Kitchen scales are very handy to have around the kitchen, and you can use them for everything from measuring out small amounts of coffee for a french press to weighing out large quantities of flour when you’re planning to do some bread baking. As long as yours is accurate – and you can always double check the accuracy by measuring something with a known weight – just about any kitchen scale will do until you have to measure something big. Most kitchen scales measure only small quantities. They may be sensitive enough to detect a few tenths of an ounce, but they top out at a few pounds, which can be frustrating for bakers and cooks who work in larger quantities. The OXO Good Grips 22-lb Food Scale is a kitchen scale that has double or triple the range of the average kitchen scale and can handle bigger cooking projects easily.
Cook’s Illustrated recently (March/April 2013) gave this scale a try and found it to be accurate and easy to use at a wide range of test weights. It is sensitive enough to measure 1 gram or 1/8-oz weights in addition to the heavier things. The OXO scale is easy to read, with a large backlit display. The display on the scale also pulls out, which makes it easier to see underneath large bowls, platters or anything else that might stick out over the display of an ordinary scale and make it difficult to read. It also measures volume in cups and mL for water-based ingredients, as well as giving dry measures in grams/kilograms and ounces/pounds. The scale has a very low profile, so it is easy to store, but it does have a larger footprint when it is in use than many small scales have. However, if you know you’ll be doing some heavy measuring with big baking, cooking or canning jobs, a scale that is slightly larger but a lot stronger is probably the perfect tool.
You can eat around the core of an apple if you’re having on for a snack, but when you are baking with apples, you will find that you almost always need to remove the core before you start to cook. There are many different ways to remove a core. For instance, you can chop up the apple and slice out the seeds and core with a knife, or you can use a melon baller to scoop it out. It is often quicker and easier to use a tool made for the job, like an actual apple corer.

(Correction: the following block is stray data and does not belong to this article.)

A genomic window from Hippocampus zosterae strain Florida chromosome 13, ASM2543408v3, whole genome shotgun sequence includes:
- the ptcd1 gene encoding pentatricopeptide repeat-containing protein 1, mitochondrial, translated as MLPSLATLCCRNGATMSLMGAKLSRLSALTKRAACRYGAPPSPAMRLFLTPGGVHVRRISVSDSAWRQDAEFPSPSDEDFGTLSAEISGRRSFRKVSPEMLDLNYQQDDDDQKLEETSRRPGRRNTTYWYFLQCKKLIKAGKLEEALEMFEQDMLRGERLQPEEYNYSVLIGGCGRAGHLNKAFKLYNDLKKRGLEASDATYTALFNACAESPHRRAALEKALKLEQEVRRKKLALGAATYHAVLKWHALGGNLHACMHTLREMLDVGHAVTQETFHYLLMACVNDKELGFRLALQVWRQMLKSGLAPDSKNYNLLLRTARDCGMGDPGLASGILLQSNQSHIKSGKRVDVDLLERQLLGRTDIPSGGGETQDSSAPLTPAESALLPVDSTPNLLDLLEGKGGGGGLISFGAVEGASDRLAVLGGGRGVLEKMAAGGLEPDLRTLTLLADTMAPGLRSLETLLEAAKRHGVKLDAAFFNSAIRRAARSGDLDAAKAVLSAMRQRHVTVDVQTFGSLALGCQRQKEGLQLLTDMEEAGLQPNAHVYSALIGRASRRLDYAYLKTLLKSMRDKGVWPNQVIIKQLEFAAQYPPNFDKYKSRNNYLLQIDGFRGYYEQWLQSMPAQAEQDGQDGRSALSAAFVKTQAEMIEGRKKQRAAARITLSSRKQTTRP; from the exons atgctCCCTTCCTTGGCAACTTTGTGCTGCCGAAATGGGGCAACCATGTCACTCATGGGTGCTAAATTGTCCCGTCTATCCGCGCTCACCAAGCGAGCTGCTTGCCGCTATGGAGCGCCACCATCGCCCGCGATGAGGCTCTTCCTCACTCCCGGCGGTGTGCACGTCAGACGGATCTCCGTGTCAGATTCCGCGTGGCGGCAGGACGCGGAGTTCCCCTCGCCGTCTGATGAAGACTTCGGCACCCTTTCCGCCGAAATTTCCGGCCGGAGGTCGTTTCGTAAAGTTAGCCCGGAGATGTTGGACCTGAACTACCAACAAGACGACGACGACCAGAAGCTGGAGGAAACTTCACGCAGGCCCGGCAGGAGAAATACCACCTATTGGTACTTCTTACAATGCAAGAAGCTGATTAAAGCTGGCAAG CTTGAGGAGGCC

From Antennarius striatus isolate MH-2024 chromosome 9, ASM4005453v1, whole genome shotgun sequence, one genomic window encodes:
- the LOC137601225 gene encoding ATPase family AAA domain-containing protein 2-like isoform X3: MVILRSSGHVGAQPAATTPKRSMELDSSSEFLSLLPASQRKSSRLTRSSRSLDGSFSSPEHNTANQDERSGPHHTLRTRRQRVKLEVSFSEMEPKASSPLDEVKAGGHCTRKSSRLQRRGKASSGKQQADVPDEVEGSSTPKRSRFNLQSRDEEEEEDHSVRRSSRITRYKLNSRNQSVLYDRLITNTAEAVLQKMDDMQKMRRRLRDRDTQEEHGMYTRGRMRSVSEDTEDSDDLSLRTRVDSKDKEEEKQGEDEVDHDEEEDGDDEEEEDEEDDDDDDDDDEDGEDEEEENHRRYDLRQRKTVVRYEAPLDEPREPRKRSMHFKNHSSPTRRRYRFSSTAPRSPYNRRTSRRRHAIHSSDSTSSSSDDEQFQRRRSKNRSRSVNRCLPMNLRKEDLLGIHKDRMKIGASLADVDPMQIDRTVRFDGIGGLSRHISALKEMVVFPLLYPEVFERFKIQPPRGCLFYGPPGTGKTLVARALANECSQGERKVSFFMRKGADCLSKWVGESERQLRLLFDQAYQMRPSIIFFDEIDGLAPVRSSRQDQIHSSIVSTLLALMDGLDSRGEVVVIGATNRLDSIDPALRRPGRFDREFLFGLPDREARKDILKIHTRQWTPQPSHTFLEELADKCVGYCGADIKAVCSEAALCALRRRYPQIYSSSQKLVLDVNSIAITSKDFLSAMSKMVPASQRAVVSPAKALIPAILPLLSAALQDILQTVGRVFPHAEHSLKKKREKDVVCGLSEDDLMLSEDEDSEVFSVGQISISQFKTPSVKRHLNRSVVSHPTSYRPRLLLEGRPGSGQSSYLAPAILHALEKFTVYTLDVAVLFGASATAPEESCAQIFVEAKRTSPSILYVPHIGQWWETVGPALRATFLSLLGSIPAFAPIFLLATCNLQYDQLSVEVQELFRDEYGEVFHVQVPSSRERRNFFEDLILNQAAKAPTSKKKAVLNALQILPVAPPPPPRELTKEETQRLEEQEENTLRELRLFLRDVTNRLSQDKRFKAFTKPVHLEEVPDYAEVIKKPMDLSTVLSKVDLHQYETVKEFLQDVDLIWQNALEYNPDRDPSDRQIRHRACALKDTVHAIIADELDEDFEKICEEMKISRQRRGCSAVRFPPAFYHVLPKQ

These gadgets slide right down into the center of the apple and pull out the whole core in one fell swoop, but anyone who has used one know that some models work better than others. I had a slippery one that I put up with for years, even though my hand would slid right off the handle when it got apple juice on it. I replaced it with an OXO Good Grips Corer, which has a non-slip handle and small serrations along the cutting edge to grip the apple while cutting. This model also happens to be Cook’s Illustrated top choice (in a 2007 test) for a corer for its strong performance and very comfortable grip, and the CI stamp of approval is always something that I take into consideration when looking at new gadgets to add to my kitchen collection.
Pie servers are triangular spatulas that are supposed to make it easy to lift a slice of pie easily from a pie plate by offering more support than simply trying to balance a heavy slice of pie on the blade of a thin knife. Most pie servers are made of metal and are fairly stiff, but when it comes to pie servers, stiffness is not necessarily a good thing. A very stiff server can be difficult to wedge underneath a slice of pie and can easily crack a delicate crust, making your beautiful pie look less than presentable when you are plating it. This Oxo Flexible Nylon Pie Server is a great example of a server that is sturdy and flexible. A flexible pie server that has a some give to it will slide down the side of your pie plate and bend to fit smoothly underneath that slice without cracking the crust, and the OXO version is strong enough to lift any slice easily
The sides of this particular server are serrated and can help you cut through a bit of crust if necessary, but you’re far better off going with a knife for cutting and then using this server as just a server (which is true of most pie servers). If you do need to cut through something with this server, serrations are better for cutting through a stubborn graham cracker crust than a real pastry crust.